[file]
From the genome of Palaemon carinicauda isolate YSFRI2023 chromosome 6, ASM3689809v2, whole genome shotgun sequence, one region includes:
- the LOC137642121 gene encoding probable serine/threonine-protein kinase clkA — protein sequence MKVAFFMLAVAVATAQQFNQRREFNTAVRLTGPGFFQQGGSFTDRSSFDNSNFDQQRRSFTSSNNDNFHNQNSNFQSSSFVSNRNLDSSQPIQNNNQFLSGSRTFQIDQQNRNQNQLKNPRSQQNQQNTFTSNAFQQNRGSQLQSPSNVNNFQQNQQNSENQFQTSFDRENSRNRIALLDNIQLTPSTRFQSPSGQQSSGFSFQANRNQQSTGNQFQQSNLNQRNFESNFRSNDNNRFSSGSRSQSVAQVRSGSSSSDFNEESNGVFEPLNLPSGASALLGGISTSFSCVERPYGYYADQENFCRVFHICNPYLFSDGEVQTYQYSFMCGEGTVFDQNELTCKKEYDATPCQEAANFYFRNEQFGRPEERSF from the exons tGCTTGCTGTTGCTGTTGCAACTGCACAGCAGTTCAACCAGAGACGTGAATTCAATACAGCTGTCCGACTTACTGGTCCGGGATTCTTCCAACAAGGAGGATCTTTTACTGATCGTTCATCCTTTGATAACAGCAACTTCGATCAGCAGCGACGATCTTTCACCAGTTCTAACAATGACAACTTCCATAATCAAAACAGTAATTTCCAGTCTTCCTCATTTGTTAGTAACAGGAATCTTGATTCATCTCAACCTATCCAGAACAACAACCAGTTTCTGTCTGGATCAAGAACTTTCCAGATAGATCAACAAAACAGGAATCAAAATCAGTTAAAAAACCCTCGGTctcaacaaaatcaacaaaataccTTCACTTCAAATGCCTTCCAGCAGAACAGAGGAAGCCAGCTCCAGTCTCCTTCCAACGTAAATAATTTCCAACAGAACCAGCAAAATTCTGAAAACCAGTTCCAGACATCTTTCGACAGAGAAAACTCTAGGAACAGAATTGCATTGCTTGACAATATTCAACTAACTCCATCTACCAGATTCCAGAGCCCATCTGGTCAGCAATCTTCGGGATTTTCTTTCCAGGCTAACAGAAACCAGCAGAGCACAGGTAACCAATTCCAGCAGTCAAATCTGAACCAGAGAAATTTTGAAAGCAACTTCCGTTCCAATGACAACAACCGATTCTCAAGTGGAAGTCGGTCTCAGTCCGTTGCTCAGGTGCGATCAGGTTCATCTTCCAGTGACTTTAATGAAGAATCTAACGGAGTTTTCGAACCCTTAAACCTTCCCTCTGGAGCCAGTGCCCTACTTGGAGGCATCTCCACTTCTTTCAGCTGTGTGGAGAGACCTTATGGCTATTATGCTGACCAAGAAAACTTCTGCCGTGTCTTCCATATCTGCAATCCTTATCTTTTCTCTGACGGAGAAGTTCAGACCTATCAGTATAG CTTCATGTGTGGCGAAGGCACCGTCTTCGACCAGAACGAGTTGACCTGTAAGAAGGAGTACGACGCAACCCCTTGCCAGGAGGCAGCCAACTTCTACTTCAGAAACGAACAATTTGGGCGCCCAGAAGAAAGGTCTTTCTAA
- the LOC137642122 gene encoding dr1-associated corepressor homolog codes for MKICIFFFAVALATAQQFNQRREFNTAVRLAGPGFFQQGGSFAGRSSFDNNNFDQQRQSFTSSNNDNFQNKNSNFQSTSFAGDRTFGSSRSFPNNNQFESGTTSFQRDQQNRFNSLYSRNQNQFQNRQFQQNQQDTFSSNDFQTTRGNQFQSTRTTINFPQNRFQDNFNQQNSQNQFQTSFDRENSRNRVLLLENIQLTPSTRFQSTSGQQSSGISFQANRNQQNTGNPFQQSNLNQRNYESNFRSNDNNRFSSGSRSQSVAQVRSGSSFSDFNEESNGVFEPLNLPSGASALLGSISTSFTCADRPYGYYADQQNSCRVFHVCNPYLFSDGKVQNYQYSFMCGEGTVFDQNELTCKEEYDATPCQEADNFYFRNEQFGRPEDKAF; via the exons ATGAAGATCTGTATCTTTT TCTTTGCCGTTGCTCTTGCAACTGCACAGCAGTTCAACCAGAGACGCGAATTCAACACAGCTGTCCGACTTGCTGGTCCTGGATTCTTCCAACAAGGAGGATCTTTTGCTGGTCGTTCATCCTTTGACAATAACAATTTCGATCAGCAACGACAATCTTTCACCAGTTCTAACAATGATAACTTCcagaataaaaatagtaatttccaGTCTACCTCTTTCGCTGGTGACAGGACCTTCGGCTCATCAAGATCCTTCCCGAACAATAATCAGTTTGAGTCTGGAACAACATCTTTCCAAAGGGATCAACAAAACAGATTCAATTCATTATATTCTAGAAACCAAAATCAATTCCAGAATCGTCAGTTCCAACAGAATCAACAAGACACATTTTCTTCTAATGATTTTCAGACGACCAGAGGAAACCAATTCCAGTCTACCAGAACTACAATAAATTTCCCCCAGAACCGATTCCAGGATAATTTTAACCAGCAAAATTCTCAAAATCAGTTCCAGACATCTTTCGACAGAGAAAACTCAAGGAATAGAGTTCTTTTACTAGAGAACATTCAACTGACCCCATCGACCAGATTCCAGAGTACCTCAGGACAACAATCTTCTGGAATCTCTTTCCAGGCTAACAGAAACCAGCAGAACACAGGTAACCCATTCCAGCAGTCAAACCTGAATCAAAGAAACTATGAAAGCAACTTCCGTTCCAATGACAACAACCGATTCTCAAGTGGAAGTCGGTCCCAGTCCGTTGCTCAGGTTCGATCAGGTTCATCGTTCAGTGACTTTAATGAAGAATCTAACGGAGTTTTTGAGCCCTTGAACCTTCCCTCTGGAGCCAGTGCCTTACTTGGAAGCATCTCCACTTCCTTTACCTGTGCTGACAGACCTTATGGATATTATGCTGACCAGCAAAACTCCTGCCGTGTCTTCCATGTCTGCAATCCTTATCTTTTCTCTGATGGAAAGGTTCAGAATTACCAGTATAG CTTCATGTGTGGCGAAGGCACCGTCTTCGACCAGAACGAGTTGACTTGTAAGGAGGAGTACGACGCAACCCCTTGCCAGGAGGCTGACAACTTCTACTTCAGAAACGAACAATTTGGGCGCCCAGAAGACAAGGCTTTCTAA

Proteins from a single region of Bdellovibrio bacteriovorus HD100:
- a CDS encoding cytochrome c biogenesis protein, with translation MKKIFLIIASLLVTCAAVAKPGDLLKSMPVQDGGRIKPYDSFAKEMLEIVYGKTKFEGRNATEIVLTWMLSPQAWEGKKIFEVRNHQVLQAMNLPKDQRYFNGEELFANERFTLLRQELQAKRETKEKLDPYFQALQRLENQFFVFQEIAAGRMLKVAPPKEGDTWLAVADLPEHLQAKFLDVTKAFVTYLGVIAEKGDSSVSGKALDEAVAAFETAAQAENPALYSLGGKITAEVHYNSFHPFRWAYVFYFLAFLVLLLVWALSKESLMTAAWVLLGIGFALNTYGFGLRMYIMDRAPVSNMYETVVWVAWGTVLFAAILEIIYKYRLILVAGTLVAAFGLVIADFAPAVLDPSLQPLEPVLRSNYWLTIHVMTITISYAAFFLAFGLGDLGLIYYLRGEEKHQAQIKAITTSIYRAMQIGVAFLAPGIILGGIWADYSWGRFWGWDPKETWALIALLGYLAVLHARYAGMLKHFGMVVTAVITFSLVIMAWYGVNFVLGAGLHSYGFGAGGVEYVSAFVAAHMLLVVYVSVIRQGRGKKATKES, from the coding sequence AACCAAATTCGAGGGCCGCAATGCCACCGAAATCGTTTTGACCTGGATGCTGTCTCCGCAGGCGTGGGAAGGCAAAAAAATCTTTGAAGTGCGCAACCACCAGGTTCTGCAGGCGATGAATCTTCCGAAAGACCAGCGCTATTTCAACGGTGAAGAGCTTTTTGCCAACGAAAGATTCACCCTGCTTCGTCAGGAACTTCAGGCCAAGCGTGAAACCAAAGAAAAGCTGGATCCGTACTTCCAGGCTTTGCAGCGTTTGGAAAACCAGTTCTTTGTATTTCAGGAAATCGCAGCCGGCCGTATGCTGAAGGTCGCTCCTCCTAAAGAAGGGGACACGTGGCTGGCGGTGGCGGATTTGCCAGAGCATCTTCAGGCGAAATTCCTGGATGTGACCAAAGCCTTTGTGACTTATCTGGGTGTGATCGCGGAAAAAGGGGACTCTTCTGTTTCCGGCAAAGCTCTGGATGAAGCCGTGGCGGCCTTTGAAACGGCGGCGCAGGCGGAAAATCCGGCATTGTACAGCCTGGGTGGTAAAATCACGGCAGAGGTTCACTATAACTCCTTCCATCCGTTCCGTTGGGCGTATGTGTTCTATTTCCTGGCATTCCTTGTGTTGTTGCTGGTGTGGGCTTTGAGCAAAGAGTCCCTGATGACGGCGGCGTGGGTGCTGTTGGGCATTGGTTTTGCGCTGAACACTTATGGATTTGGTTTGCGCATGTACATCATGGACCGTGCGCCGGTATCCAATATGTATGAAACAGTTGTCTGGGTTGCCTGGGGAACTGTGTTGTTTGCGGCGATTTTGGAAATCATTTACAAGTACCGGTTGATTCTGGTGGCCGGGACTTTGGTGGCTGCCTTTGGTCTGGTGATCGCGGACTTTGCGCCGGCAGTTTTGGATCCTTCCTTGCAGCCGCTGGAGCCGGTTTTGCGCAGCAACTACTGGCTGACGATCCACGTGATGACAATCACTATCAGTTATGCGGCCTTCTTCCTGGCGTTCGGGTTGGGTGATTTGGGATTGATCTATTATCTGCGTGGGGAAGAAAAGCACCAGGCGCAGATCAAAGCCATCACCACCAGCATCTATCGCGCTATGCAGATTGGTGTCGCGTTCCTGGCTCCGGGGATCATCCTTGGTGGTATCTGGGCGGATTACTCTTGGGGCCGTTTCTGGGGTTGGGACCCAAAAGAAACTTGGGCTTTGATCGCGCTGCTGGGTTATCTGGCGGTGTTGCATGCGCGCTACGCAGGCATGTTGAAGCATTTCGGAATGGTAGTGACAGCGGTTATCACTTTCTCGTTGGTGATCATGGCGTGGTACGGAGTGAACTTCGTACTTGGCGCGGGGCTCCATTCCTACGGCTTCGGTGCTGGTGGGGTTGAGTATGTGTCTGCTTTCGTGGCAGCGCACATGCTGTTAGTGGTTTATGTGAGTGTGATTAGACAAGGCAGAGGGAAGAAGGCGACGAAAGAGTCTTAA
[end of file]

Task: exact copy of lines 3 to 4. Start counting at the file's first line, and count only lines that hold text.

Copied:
- the LOC137642122 gene encoding dr1-associated corepressor homolog codes for MKICIFFFAVALATAQQFNQRREFNTAVRLAGPGFFQQGGSFAGRSSFDNNNFDQQRQSFTSSNNDNFQNKNSNFQSTSFAGDRTFGSSRSFPNNNQFESGTTSFQRDQQNRFNSLYSRNQNQFQNRQFQQNQQDTFSSNDFQTTRGNQFQSTRTTINFPQNRFQDNFNQQNSQNQFQTSFDRENSRNRVLLLENIQLTPSTRFQSTSGQQSSGISFQANRNQQNTGNPFQQSNLNQRNYESNFRSNDNNRFSSGSRSQSVAQVRSGSSFSDFNEESNGVFEPLNLPSGASALLGSISTSFTCADRPYGYYADQQNSCRVFHVCNPYLFSDGKVQNYQYSFMCGEGTVFDQNELTCKEEYDATPCQEADNFYFRNEQFGRPEDKAF; via the exons ATGAAGATCTGTATCTTTT TCTTTGCCGTTGCTCTTGCAACTGCACAGCAGTTCAACCAGAGACGCGAATTCAACACAGCTGTCCGACTTGCTGGTCCTGGATTCTTCCAACAAGGAGGATCTTTTGCTGGTCGTTCATCCTTTGACAATAACAATTTCGATCAGCAACGACAATCTTTCACCAGTTCTAACAATGATAACTTCcagaataaaaatagtaatttccaGTCTACCTCTTTCGCTGGTGACAGGACCTTCGGCTCATCAAGATCCTTCCCGAACAATAATCAGTTTGAGTCTGGAACAACATCTTTCCAAAGGGATCAACAAAACAGATTCAATTCATTATATTCTAGAAACCAAAATCAATTCCAGAATCGTCAGTTCCAACAGAATCAACAAGACACATTTTCTTCTAATGATTTTCAGACGACCAGAGGAAACCAATTCCAGTCTACCAGAACTACAATAAATTTCCCCCAGAACCGATTCCAGGATAATTTTAACCAGCAAAATTCTCAAAATCAGTTCCAGACATCTTTCGACAGAGAAAACTCAAGGAATAGAGTTCTTTTACTAGAGAACATTCAACTGACCCCATCGACCAGATTCCAGAGTACCTCAGGACAACAATCTTCTGGAATCTCTTTCCAGGCTAACAGAAACCAGCAGAACACAGGTAACCCATTCCAGCAGTCAAACCTGAATCAAAGAAACTATGAAAGCAACTTCCGTTCCAATGACAACAACCGATTCTCAAGTGGAAGTCGGTCCCAGTCCGTTGCTCAGGTTCGATCAGGTTCATCGTTCAGTGACTTTAATGAAGAATCTAACGGAGTTTTTGAGCCCTTGAACCTTCCCTCTGGAGCCAGTGCCTTACTTGGAAGCATCTCCACTTCCTTTACCTGTGCTGACAGACCTTATGGATATTATGCTGACCAGCAAAACTCCTGCCGTGTCTTCCATGTCTGCAATCCTTATCTTTTCTCTGATGGAAAGGTTCAGAATTACCAGTATAG CTTCATGTGTGGCGAAGGCACCGTCTTCGACCAGAACGAGTTGACTTGTAAGGAGGAGTACGACGCAACCCCTTGCCAGGAGGCTGACAACTTCTACTTCAGAAACGAACAATTTGGGCGCCCAGAAGACAAGGCTTTCTAA

Proteins from a single region of Bdellovibrio bacteriovorus HD100: